§ MR. WARTON
said, the hon. and learned Attorney General would remember that seven years ago it was decided as improper to apply the word "convict" to a man who had been convicted and served his term of penal servitude. Although he considered that the disqualification of persons from sitting in that House for the time specified in the Act of last year for an offence against the electoral law was too heavy, the principle was a sound one.
§ Question put, and negatived.
§ MR. BRINTON
, in rising to move the following clause:—No person shall be entitled to be registered under this Act in any year as a Voter in the election of a Member or Members to serve in any future Parliament who shall, within twelve calendar months next previous to the last day of July in such year, have been convicted and sentenced for felony or indictable misdemeanour in any court of justice in the United Kingdom,said, he thought it was a very reasonable thing to ask the Government to accept this clause. They all agreed that persons subsisting by honest labour should be allowed to exercise the franchise, but that those who came within the definition of the criminal classes, who lived in a state of destitution and crime, should not be allowed to do so. The Act of 1832 brought up the electorate to about 800,000 for the United Kingdom, and under it peers, women, and imbeciles were excluded; in a subsequent Act idiots, lunatic persons, and convicted felons and paupers, were excluded from the exercise of the fran- 292 chise. There were on the average, during the last 10 years, 16,000 convictions annually. The Act of 1869 increased the electorate to 2,000,000; it was at present 3,000,000; and under this Bill, when it became law, the number would be increased probably to 5,000,000. That being so, he thought it only fair to ask that, during the period of 12 months from the time when persons convicted of felony had completed their sentence and were turned loose on society, they should not be allowed to be registered as voters. It was asked why paupers should be placed in a worse position than persons convicted of indictable offences. There were similar suspensions of civil rights in Italy, Belgium, and Switzerland; and under the Corrupt and Illegal Practices at Elections Act of last year a man might be deprived of the privilege of voting for seven years. As he thought the time had arrived when the principle advocated by him should be adopted, he begged to move the clause which stood in his name.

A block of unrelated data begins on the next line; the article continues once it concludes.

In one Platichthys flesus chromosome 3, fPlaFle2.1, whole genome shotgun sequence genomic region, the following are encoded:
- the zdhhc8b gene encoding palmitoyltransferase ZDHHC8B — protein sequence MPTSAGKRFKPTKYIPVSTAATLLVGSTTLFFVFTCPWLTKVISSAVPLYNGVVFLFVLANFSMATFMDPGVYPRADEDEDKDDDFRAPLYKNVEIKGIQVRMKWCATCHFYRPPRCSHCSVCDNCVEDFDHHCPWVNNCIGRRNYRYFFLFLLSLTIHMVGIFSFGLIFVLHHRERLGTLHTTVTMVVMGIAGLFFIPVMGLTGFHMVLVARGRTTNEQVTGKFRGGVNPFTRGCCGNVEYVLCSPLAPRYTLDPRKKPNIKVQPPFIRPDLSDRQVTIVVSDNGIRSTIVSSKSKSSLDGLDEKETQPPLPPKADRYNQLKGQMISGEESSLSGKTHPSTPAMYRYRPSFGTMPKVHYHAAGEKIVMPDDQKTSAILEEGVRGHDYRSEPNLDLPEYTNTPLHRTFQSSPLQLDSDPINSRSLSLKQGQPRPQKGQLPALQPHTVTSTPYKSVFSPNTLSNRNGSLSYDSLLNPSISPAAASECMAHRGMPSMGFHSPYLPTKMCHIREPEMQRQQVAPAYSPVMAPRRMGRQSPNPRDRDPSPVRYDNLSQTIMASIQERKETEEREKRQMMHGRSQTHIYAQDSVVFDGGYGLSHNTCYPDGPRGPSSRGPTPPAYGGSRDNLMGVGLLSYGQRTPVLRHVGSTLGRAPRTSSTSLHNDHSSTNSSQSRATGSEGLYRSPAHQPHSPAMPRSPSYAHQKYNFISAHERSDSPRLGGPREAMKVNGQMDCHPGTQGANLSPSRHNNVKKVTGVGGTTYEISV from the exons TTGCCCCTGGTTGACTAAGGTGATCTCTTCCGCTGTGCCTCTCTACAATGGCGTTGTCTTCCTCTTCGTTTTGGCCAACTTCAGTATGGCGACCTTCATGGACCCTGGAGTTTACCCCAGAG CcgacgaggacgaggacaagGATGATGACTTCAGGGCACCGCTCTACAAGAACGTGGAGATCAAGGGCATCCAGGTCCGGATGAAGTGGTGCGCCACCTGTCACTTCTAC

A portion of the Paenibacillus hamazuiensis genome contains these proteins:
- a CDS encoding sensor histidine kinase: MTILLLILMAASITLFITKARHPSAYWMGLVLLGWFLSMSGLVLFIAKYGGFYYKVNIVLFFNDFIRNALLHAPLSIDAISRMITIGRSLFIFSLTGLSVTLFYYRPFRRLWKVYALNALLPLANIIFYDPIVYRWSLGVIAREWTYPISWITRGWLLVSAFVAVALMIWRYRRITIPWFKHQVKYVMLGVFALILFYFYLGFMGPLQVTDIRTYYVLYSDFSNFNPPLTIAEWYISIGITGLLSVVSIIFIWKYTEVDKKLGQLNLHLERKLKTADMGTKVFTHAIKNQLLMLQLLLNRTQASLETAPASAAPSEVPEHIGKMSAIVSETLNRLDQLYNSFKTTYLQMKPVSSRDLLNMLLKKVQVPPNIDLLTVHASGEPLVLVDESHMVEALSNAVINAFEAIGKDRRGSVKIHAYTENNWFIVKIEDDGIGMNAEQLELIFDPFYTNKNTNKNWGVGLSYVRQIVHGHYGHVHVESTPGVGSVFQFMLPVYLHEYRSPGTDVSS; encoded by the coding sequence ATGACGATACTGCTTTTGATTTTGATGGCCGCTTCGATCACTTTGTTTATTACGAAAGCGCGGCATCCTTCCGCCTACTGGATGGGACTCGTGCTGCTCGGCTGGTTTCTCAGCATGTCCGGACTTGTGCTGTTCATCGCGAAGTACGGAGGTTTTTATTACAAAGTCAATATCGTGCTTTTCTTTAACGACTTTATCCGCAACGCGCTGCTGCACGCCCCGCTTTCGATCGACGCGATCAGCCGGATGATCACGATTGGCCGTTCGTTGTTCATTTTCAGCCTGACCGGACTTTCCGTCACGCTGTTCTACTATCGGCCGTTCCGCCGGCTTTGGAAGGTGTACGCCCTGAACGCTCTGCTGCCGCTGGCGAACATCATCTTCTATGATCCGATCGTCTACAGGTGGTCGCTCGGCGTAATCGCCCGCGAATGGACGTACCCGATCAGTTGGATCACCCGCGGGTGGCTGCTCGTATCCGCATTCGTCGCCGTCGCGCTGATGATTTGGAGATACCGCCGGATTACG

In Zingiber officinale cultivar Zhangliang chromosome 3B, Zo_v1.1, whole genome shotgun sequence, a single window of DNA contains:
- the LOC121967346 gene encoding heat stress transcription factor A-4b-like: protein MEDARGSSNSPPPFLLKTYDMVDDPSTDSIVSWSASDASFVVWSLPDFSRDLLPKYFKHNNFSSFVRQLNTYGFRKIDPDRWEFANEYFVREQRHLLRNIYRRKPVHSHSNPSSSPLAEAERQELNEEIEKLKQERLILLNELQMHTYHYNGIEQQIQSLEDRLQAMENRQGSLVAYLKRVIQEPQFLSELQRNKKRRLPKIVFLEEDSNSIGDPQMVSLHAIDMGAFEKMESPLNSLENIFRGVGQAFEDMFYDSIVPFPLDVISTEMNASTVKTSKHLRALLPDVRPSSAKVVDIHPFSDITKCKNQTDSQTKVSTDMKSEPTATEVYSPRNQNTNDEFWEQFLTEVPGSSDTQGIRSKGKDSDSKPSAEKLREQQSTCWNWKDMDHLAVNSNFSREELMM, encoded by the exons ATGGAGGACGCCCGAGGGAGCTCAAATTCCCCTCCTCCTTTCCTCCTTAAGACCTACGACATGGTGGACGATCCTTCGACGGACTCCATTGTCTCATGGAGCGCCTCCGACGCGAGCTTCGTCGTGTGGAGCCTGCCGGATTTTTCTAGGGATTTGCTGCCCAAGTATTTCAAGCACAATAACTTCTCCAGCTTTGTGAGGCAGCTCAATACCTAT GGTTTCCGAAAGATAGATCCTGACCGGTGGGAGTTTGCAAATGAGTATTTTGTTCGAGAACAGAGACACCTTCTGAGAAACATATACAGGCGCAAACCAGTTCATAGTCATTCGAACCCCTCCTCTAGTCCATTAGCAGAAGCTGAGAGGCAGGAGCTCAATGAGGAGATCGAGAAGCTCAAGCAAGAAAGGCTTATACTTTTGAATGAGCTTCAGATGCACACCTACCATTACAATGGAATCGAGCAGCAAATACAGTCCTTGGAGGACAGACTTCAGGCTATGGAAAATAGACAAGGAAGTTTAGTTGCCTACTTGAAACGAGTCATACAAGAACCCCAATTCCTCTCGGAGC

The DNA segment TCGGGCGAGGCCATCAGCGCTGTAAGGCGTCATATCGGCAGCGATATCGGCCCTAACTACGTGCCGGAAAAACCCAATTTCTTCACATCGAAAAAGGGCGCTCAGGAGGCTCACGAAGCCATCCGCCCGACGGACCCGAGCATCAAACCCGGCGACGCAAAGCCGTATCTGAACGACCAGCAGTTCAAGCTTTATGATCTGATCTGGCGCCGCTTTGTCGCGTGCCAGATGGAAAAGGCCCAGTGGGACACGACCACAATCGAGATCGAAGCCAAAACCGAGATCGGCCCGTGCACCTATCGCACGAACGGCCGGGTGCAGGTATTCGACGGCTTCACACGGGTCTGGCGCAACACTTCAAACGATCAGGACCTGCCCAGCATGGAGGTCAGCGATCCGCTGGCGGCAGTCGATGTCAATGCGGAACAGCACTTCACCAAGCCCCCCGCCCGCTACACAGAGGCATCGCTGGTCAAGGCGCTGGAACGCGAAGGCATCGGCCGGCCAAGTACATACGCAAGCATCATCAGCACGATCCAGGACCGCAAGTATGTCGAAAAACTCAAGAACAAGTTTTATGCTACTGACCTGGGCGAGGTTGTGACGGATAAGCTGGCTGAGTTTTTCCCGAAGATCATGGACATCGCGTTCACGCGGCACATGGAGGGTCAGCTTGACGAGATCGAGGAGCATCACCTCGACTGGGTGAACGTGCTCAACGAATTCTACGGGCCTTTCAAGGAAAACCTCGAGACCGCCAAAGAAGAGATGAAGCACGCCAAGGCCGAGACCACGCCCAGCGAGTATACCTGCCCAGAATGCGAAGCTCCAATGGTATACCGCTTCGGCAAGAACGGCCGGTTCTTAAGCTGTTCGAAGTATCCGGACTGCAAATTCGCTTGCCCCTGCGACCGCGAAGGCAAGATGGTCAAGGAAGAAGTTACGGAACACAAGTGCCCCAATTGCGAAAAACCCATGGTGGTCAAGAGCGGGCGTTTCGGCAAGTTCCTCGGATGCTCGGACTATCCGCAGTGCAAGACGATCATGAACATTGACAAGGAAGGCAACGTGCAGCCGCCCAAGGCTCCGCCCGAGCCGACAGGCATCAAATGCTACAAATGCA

§ New Clause (Conviction for felony to disqualify for twelve months,) — (Mr, Brinton,)—brought up, and read the first time.
§ Motion made, and Question proposed, "That the Clause be read a second time."
§ THE ATTORNEY GENERAL (Sir HENRY JAMES)